a-parigrahaH sa hi babhuuva
n'aaika-vidha-bhaya-kareshu kim u
For he had become free of belonging:
He was sure in his thinking, the master of himself.
How much less did he belong
to those causes of manifold worry --
Family, countrymen, friends and property?
Line 1 expresses the Buddha's attainment of the end, or the goal, which is freedom.
The dialectic opposite of the end or the goal is a means, a way of practice here and now. Distant though the end may be, we are very fortunate if we have to hand a reliable means.
The abstract noun mati in Line 2, comes from the verb man, to think. Mati means mind, or tendency of the mind, desire, purpose, wish, mental direction, and so on. But the root of the word is thinking. So I have translated niyata-matir as "sure in his thinking." Here is the background:
In the past 15 years my understanding of the role of thinking in pursuit of self-mastery has undergone a complete reversal -- from "Don't think, just do it!" to "Don't do, just think it!", and back again, and again, and again. Without having gone through this reversal, again and again, with my skin, flesh, bones and marrow, I would not have the understanding that I have now of Master Dogen's words in THIS CHAPTER, that there is mental sitting as opposed to physical sitting, and physical sitting as opposed to mental sitting. So, I believe that training as a teacher of the FM Alexander technique, from 1995 to 1998, and working as an Alexander teacher since then, has been a means that has enabled me to become clearer in understanding the centre of Master Dogen's teaching.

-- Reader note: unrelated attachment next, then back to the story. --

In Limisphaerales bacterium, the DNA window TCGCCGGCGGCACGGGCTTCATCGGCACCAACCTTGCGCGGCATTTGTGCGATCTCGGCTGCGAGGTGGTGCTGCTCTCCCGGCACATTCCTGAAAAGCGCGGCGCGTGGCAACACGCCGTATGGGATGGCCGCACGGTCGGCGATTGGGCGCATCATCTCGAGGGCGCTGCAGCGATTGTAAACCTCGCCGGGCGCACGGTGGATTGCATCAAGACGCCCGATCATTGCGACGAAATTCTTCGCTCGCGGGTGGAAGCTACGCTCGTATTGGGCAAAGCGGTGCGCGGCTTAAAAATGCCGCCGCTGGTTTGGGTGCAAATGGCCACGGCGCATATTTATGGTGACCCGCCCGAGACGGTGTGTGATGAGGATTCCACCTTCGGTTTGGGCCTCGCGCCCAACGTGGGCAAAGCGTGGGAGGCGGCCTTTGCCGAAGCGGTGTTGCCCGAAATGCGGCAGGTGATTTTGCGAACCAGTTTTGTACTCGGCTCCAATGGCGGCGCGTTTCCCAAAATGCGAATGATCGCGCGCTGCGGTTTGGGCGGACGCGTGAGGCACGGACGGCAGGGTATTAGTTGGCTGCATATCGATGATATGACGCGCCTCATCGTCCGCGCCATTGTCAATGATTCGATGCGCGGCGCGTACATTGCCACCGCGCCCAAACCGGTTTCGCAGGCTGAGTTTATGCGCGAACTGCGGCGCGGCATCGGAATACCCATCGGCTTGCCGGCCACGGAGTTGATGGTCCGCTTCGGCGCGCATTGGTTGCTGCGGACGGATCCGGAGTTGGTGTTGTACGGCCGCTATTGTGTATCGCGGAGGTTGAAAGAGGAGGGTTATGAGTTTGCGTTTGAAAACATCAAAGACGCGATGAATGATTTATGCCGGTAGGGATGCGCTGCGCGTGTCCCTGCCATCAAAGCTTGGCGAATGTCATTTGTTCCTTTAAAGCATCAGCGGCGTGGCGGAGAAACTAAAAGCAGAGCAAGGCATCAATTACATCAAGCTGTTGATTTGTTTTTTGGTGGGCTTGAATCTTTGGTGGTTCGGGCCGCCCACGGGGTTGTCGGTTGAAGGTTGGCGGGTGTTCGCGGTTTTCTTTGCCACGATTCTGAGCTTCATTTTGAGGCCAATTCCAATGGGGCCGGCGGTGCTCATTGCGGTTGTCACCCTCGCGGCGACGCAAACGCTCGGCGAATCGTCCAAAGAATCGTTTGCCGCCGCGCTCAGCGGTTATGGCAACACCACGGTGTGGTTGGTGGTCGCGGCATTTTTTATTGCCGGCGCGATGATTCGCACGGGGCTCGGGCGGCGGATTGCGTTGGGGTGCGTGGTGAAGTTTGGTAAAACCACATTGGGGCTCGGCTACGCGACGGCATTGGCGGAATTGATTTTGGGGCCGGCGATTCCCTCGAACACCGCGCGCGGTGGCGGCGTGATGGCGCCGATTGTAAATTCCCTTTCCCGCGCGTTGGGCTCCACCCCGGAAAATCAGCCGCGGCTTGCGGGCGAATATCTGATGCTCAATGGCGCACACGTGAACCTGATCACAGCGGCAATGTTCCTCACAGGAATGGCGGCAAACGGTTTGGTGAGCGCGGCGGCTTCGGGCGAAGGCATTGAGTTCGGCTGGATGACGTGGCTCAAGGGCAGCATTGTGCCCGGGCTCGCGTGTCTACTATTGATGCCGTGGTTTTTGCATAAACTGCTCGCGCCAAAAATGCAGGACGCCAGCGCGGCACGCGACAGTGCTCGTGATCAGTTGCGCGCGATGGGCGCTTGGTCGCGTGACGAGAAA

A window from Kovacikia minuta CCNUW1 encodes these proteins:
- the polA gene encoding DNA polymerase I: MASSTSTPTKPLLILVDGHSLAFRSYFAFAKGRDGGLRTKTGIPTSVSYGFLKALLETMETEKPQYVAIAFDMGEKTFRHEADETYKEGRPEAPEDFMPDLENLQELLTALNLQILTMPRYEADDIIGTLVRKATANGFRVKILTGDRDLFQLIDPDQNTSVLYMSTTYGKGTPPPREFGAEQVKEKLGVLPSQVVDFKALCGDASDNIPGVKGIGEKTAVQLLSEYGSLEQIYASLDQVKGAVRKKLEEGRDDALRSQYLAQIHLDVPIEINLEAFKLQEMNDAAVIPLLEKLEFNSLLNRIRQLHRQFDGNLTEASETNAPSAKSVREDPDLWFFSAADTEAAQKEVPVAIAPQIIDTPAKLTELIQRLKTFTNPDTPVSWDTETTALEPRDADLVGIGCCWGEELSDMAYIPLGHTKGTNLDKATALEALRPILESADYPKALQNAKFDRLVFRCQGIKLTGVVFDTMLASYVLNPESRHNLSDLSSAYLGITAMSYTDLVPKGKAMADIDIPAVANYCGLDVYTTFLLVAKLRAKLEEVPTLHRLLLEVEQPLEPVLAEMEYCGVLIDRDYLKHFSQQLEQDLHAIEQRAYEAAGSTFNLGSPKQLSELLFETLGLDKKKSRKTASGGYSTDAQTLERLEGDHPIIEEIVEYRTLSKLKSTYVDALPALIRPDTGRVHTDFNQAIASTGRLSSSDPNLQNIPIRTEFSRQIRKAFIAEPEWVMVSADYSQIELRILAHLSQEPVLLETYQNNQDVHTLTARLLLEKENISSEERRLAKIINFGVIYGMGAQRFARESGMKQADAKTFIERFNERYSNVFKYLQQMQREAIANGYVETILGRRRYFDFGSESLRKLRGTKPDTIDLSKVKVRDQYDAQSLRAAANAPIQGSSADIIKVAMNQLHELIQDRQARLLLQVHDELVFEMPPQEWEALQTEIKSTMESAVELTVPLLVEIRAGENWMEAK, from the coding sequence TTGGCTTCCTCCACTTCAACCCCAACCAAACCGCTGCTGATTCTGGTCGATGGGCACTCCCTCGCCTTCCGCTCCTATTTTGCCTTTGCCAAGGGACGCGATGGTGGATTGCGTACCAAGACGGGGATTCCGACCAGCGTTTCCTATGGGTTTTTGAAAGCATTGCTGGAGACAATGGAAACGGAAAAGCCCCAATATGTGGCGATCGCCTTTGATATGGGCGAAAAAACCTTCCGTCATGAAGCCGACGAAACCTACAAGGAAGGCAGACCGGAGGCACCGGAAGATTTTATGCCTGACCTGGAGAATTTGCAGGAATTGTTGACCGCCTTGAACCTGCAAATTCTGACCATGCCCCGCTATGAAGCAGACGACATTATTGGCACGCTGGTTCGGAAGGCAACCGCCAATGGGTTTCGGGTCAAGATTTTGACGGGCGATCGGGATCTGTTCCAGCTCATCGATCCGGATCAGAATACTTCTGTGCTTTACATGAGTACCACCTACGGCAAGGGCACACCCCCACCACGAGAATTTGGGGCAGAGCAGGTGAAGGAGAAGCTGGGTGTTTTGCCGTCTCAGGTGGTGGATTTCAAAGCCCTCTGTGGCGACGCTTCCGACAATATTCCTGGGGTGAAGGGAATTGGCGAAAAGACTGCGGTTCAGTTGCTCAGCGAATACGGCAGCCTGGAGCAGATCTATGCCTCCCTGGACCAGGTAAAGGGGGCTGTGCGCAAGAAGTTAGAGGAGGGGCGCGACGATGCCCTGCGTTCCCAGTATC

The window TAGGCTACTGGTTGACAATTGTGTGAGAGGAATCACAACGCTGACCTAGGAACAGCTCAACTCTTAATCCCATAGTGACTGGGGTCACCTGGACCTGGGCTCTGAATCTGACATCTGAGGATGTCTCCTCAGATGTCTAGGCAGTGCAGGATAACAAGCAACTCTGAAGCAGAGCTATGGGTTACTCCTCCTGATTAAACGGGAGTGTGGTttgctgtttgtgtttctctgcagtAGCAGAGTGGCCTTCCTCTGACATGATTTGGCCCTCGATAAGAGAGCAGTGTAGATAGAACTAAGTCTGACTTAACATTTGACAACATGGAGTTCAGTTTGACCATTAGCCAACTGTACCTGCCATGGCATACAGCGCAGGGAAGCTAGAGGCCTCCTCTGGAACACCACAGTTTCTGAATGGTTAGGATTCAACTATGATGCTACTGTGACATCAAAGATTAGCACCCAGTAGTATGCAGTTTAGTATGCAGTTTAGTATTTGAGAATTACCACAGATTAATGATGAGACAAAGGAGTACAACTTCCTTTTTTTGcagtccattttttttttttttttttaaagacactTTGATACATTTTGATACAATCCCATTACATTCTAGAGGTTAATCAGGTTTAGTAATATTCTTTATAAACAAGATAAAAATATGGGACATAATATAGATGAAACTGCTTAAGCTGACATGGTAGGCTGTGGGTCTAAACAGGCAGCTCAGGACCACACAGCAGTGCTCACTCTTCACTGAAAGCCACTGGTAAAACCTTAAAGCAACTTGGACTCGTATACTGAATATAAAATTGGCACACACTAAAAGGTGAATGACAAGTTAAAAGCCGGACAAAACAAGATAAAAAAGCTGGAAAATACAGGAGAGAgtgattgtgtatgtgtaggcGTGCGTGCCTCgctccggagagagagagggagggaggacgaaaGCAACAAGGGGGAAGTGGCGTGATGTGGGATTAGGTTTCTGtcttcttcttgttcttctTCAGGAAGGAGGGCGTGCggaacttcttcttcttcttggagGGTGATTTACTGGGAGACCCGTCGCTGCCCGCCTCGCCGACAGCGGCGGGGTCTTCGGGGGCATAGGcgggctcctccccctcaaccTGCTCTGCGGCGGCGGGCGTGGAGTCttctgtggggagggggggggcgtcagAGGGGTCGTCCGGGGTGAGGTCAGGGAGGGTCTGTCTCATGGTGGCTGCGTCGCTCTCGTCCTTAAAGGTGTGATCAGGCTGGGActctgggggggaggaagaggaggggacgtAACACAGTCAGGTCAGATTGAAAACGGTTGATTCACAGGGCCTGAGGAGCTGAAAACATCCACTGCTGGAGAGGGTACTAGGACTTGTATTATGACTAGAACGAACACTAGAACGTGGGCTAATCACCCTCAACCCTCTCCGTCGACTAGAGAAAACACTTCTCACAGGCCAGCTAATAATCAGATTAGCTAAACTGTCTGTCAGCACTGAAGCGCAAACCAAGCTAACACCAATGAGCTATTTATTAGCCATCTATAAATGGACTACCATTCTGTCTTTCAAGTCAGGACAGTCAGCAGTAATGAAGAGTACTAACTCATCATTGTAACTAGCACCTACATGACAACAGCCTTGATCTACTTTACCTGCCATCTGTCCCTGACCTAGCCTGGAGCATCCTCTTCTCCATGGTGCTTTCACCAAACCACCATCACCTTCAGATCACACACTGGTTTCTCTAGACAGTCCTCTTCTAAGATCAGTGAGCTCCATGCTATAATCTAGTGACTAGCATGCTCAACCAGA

Alexander work helps a person to think straight; for example, like this: “When I sit, I wish to allow my spine to lengthen, in such a way that breathing is not restricted. What can I do to get my spine to lengthen in such a way? Nothing. I am helpless to bring about, by direct means, the lengthening of the spine that I want. What I want is release -- an undoing. And I cannot do an undoing, at least not directly. Of that I can be sure.”
Having got the above off my chest, the meaning of lines 3 and 4 should not present much of a problem. The question is clearly a simple rhetorical question praising the state of detachment of Gautama Buddha, is it not?
Lines 3 and 4 are about Gautama, aren't they? They are not about me, or you, or Nelson Mandela who struggled for years and years not to hate his jailers and abusers, or else he knew he would continue to belong to them. No, Ashvaghosha's question is simply part of a beautiful, inspiring, philosophical, poetic, sunshine-filled depiction of Gautama Buddha's life.
[The sound of gulping.]
Because Ashvaghosha is so cunningly non-preachy, because his question looks so sweet and innocuous, we readily swallow the bitter pill. The medicine starts working, and we wake up feeling awful, as the excretion is stimulated out of our system of lots of horrible toxins.
a: not, without
parigrahaH: possession, wrapping around, property, dependents, trammels, appurtenances
niyata: controlled, restrained, definite, sure
mati: (from the root man: to think) thinking, mind, wishing
n'aaika: not one, i.e. many, numerous, manifold
vidha: various, manifold
bhaya: fear, danger, peril, distress, anxiety
kareshu = locative, plural of kara: causing
kim u: how much more/less?
sva-jana: one's own people, family
sva-desha-jana: people of one's own country
vastuSHu = locative, plural of vastu: possessions, property
For he had become free of all trammels by being controlled in mind and master of Himself [ ]nd that too, though kinsfolk, fellow-countrymen, friends and possessions are full of dangers of many kinds (for the religious life).
For restrained in his thoughts and master of himself, he was without appurtenances, not even of family, countrymen, friends or property, which engender all sorts of anxieties.